In early February 2015 a charismatic young Greek Prime Minister and a brilliantly eloquent but ‘unconventional’ Greek Finance Minister arrived in Brussels ready to present to their colleague in the Euro-group the ‘counter-narrative’ of the eurozone crisis which had four major elements: beginning with the premise that indebtedness in Greece and in other eurozone peripheral countries had similar underlying causes: a malfunctioning monetary union. Secondly, that the ‘rescue’ of Greece in 2010 resulted in the rescue of European banks and prevented ‘contagion’ in the eurozone. Thirdly, it was the implementation of savage austerity rather than the non-implementation of the ‘troika’ adjustment programme that produced the collapse of the Greek economy. Lastly, that the Greek debt was unsustainable in 2010 and 2012 and that it is even more unsustainable in 2015.

The euro-group meetings were not, of course, academic seminars in which the relative merits of alternative ‘narratives’ of the crisis in the eurozone could be debated. Greece was told in no uncertain terms that in the eurozone compliance with the rules and commitment to the undertakings of previous governments has precedence over recent electoral mandates. The German finance minister reportedly stated: “We cannot change the rules every time there is an election in the eurozone”. The only concession that could be afforded to the new government was a five month period during which an alternative means of achieving the targets agreed by the previous government were to be worked out and presented. There would be no ‘debt forgiveness’ and no reversal of austerity.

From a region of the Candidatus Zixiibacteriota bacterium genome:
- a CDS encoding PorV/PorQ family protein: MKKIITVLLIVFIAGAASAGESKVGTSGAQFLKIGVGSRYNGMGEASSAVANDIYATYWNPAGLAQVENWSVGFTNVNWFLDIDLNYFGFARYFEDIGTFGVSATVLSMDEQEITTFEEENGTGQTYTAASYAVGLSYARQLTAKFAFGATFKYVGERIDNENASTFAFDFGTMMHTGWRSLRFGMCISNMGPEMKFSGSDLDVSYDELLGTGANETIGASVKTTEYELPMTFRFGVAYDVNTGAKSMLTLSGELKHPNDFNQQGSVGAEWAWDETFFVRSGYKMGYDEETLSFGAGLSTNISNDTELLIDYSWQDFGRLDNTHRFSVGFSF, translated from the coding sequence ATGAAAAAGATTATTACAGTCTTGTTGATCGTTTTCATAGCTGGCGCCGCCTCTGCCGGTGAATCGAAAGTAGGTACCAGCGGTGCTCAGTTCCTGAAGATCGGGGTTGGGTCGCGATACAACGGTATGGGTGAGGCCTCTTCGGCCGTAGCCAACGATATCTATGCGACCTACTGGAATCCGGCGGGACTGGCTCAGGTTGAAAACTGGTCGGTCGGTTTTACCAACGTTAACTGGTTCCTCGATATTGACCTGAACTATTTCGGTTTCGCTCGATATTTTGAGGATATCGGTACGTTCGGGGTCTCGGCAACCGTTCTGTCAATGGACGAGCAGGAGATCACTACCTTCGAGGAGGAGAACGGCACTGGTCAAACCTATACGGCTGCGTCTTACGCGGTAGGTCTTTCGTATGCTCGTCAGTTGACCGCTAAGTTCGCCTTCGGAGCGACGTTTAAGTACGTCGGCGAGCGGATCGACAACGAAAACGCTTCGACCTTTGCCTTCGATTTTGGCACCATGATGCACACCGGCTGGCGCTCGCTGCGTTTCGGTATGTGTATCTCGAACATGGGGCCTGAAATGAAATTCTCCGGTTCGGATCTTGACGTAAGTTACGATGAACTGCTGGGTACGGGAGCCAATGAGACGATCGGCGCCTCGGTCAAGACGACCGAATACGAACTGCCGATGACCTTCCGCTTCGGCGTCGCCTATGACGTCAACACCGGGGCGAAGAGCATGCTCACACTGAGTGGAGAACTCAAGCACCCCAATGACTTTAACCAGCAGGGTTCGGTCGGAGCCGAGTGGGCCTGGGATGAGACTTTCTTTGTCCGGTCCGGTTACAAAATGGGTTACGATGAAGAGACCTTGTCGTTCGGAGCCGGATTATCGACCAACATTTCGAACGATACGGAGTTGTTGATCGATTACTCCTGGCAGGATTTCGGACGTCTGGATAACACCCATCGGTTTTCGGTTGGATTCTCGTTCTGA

Constructive ambiguity

Thereafter, eurozone policymaking was transformed and entered the strange world of ‘constructive ambiguity’ and game theory. The games of ‘chicken’ and ‘high-stakes poker’ and scenes from Hollywood movies from Dirty Harry to Rebel Without a Cause were the most popular journalistic references for what was going on between Greece and its partners in the eurozone negotiations after January 25, 2015.  Eventually Syriza did blink first; it went ‘all-in’ with a rubbish hand; its car fell off the cliff and as far as Clint Eastwood was concerned, they did ‘make his day’.

Following the humiliating crushing of Syriza on July 12, 2015, the pertinence of an Aesopian fable may not have been lost on Tsipras and Varoufakis, both well versed in Greek mythology, and called, The Lion’s Share.